Palestine march organisers hit back at Remembrance Day claims after call for ban

Pro-Palestine march organisers said counter protests were ‘at best misinformed and at worse an incitement to public disorder’

Barney Davis
Friday 03 November 2023 14:36 GMT
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Related video: Suella Braverman describes pro-Palestine protests as ‘hate marches’

Organisers of a pro-Palestine march over Remembrance Day weekend have insisted they have no plans to disrupt the 11am silence and their route will avoid the Cenotaph altogether.

Right-wing commentators had urged followers to “come out and stop the barbarians” amid fears the Palestine Solidarity Campaign (PSC) would disrespect the commemorations for the war dead on November 11.

It comes as the prime minister said there was a “clear and present risk that the Cenotaph and other war memorials could be desecrated” by the march next Saturday.

But Ben Jamal, Director of PSC, insisted the protest would not begin until a “significant time after the two minutes silence at 11am”.

He said: “The attempts to frame the planned national demonstration on Saturday, November 11, part of a cycle of weekly marches calling for a ceasefire, as disrespectful to Remembrance Day commemorations is at best misinformed and at worse an incitement to public disorder.”

Clashes broke out between rival supporters and the police during a previous demonstration by the Cenotaph

Adding: “There are no plans to march anywhere near Whitehall or the Cenotaph. We are choosing a route designed to avoid those areas, in consultation with the Metropolitan Police.

“This is a march calling for a ceasefire in order to stop the current slaughter in Gaza. To highlight this democratic action taking place on November 11th, well away from Whitehall, as disrespectful is dangerous and disingenuous politicking that defames many hundreds of thousands of people who want the current violence to stop.”

Thousands of protesters are expected to march through central London and across the country tomorrow and again next weekend calling for an immediate ceasefire in Gaza.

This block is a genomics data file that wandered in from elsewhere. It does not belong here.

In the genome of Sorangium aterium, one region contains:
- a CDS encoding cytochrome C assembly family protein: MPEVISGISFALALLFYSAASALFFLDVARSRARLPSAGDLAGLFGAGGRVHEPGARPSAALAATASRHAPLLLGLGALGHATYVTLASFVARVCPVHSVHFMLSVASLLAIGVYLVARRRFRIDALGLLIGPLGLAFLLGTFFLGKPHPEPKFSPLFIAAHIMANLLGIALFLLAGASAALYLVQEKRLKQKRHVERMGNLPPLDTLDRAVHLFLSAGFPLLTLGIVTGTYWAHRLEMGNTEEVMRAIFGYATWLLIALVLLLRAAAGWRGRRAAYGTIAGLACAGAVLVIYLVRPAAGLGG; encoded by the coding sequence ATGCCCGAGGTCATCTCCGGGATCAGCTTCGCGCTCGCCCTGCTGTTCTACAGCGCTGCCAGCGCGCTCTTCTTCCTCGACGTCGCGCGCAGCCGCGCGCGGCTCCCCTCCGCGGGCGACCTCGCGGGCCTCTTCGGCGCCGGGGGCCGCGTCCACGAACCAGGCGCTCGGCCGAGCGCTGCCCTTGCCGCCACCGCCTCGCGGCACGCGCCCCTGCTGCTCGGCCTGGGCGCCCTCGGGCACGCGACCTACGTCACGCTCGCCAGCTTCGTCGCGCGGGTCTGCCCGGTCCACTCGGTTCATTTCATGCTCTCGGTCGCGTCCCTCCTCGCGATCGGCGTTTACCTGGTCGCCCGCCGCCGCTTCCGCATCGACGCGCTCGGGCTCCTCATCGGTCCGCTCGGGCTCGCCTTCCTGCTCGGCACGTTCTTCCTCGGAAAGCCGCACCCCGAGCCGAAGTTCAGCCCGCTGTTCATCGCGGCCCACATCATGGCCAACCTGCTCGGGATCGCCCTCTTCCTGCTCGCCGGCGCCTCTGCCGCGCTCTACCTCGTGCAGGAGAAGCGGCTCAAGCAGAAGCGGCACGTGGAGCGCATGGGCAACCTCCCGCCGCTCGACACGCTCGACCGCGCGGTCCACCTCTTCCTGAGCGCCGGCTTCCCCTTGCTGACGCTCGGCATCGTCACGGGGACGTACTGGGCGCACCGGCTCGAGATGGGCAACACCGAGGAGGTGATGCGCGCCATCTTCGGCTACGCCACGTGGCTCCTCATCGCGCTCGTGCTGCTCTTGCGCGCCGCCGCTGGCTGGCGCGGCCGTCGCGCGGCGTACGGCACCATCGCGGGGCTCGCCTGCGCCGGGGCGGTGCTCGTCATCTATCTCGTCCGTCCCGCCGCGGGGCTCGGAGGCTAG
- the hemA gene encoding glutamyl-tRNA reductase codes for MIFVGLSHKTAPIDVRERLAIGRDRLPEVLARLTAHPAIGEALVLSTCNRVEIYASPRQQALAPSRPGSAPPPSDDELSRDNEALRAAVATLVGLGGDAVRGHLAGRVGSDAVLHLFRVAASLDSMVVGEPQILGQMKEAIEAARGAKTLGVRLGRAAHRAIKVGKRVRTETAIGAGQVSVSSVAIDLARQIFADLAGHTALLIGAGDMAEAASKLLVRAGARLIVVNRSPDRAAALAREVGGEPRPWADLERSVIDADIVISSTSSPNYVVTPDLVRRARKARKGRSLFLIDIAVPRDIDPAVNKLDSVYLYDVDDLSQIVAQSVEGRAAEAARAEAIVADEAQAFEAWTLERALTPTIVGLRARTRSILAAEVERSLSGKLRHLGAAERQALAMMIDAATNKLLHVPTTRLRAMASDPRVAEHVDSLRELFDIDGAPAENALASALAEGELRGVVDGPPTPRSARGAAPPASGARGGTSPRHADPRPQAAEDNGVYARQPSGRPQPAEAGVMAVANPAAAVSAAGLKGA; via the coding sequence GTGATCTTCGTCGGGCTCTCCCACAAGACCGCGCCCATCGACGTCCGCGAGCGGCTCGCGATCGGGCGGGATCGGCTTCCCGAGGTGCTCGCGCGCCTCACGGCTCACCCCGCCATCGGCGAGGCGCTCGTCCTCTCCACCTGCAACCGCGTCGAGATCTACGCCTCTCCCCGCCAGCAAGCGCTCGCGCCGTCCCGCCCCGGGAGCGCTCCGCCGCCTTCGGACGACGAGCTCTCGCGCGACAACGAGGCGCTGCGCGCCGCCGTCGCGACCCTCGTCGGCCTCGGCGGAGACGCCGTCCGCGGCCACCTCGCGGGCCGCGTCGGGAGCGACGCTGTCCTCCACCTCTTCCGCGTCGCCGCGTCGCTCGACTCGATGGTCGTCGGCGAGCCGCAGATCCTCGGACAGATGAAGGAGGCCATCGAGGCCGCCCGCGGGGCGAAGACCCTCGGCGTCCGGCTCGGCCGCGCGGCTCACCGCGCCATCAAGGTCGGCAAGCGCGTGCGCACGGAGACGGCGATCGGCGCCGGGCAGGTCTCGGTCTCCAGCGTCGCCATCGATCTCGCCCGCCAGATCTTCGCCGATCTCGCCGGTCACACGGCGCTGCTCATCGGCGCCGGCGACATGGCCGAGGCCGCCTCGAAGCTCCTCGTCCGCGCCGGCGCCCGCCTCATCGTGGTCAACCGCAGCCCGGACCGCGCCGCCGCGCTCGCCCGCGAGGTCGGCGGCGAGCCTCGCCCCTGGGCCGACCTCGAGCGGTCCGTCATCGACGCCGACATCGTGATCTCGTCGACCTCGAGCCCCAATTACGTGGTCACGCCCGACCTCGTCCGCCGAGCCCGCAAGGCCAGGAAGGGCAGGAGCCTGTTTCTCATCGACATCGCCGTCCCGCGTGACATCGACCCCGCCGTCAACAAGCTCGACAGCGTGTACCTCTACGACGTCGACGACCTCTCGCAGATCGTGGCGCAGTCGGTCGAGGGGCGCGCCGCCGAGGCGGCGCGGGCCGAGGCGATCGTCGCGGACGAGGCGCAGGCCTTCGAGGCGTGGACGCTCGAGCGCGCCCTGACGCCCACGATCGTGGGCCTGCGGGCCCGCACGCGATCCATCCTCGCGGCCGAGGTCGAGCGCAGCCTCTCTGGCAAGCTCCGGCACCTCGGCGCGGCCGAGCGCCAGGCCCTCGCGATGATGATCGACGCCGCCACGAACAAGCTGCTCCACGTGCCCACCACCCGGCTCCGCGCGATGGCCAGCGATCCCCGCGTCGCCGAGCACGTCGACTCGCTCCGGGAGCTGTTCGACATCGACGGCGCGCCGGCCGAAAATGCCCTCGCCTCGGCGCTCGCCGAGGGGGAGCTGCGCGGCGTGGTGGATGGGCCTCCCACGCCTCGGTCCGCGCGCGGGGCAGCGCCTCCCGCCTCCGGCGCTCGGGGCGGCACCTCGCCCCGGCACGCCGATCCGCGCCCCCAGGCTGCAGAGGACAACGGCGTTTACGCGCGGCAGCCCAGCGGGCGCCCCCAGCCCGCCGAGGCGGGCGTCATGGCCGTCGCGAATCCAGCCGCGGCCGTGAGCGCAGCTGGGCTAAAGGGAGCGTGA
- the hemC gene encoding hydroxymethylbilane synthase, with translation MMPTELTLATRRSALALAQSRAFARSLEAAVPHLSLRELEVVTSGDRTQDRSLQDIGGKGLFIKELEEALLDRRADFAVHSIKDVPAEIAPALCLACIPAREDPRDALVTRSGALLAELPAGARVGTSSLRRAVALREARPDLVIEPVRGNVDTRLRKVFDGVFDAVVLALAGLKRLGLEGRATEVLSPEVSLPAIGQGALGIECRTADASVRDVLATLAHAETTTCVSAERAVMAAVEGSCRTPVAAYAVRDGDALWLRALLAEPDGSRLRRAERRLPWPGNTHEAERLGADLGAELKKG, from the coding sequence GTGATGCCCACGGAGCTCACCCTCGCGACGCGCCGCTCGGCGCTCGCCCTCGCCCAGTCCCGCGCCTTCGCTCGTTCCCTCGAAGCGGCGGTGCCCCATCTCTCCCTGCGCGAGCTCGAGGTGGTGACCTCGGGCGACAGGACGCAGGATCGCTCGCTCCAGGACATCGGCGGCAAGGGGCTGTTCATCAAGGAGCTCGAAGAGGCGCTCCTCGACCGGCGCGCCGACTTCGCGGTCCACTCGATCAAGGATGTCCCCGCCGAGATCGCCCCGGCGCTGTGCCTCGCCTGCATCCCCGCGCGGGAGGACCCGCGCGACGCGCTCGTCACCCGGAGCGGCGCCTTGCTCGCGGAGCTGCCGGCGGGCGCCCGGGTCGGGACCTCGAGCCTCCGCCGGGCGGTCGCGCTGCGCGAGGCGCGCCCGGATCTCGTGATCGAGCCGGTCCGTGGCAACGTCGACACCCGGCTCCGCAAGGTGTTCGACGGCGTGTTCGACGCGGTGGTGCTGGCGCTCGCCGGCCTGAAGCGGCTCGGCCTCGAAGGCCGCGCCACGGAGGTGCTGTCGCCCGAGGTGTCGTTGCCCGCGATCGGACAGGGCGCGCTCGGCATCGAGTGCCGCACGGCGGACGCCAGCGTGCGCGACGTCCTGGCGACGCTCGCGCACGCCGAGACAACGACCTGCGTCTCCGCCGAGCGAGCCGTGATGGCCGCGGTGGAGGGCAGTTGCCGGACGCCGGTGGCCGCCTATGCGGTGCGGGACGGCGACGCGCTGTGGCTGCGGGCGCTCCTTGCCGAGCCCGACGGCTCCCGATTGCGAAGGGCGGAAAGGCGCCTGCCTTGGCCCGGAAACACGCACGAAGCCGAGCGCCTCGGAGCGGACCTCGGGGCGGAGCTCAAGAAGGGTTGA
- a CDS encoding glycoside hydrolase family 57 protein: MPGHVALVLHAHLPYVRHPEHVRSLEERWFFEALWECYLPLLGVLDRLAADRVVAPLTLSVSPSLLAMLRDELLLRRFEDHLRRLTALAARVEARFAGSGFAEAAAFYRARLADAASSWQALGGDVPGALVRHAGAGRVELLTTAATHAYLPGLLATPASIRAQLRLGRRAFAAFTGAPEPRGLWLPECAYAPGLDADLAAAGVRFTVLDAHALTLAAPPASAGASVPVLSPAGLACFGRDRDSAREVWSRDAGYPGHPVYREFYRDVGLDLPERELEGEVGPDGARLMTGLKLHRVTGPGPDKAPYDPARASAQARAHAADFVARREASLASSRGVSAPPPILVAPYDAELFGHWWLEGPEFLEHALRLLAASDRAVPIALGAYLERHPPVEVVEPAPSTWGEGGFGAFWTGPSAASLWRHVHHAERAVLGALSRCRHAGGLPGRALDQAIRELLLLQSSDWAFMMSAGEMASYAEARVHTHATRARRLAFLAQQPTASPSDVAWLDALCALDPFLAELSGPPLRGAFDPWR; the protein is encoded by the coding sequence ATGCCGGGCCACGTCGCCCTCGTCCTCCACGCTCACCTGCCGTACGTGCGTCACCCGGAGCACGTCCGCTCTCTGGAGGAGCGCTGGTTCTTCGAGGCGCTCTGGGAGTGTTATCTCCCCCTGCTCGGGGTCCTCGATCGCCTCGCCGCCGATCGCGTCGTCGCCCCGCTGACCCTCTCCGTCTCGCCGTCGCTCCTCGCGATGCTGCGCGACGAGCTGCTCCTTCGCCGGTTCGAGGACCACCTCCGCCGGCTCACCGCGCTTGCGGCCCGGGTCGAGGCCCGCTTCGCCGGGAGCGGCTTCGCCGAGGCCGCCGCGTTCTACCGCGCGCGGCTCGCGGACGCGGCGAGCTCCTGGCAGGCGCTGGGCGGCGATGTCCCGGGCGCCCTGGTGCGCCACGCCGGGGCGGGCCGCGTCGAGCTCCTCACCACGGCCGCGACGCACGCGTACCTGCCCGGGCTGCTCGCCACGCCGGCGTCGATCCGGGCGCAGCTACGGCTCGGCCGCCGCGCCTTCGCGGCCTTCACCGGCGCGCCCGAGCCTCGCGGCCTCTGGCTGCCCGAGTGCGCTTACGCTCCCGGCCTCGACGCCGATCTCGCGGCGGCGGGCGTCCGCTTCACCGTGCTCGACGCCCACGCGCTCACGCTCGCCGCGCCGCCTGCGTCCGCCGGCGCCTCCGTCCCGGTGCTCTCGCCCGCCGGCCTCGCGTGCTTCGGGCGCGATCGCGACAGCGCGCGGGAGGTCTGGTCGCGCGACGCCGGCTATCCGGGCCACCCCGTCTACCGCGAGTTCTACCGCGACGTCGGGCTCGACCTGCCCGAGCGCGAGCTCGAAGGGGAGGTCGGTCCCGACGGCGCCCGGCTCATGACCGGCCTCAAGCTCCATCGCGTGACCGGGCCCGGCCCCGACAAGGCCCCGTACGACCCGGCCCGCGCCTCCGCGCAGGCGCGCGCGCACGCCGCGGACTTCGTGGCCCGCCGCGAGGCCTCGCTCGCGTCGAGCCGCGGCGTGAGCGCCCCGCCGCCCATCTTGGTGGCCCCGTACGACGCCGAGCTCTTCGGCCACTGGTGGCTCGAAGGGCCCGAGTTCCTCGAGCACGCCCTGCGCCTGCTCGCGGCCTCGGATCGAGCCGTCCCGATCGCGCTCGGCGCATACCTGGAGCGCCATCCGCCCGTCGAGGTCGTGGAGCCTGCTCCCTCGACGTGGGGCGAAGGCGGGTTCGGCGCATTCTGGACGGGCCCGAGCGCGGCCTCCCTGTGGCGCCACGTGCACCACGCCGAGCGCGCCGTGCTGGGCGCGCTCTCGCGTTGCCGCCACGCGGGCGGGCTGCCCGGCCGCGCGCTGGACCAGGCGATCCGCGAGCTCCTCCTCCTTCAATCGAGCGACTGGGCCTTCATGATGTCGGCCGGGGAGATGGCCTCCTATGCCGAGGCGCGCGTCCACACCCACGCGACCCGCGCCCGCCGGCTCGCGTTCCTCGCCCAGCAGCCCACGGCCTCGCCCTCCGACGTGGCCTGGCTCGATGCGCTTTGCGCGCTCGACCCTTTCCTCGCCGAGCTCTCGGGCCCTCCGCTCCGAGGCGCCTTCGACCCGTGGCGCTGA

A spokesman added: “Our demand is ceasefire now. Then an end to the siege of Gaza. Immediate humanitarian aid. All sides to abide by international law forbidding attacks on civilians, collective punishment, hostage-taking, forced expulsion. And a political solution to the conflict that addresses decades of military occupation and a system of apartheid by Israel.”

Douglas Murray, who appeared alongside right-wing commentators Ben Shapiro, and Jordan Peterson at the 02 Arena this week, posted on X: “UK Hamas supporters are now planning a ‘million man march’ on Remembrance Day.

“They plan to defame our war-dead and desecrate the Cenotaph itself. This is the tipping point. If such a march goes ahead then the people of Britain must come out and stop these barbarians.”

The Mayor of London Sadiq Khan said the security minister Tom Tugendhat should stop “posturing” after he wrote a letter to him regarding pro-Palestine protests over Remembrance weekend.

Mr Khan said: “If this security minister knew his brief, he would know the only person in the country that can ban marches is the Home Secretary – his colleague in Cabinet.

“So rather than writing these public letters to me, rather than this posturing when he’s doing media – speak to the Home Secretary.”

Mr Khan said it was “incredibly important” that demonstrators understood the importance of Remembrance events, adding that the Met Police was speaking to protest organisers to “make sure they stay away from the Cenotaph”.

He added: “I’d encourage the organisers to work with the police to stay away from the Cenotaph.”

Scotland Yard said the force would use all the powers available ensure anyone intent on disrupting Remembrance weekend “will not succeed.”

It added: “We’re absolutely committed to ensuring the safety and security of anyone attending commemorative events.”

The high-profile Remembrance Sunday outdoor service at the Cenotaph is attended by royals, senior politicians and veterans each year, and is a poignant tribute to those who lost their lives in conflict.

Armistice Day on November 11 is the anniversary of the end of the First World War, and is also known as Remembrance Day.

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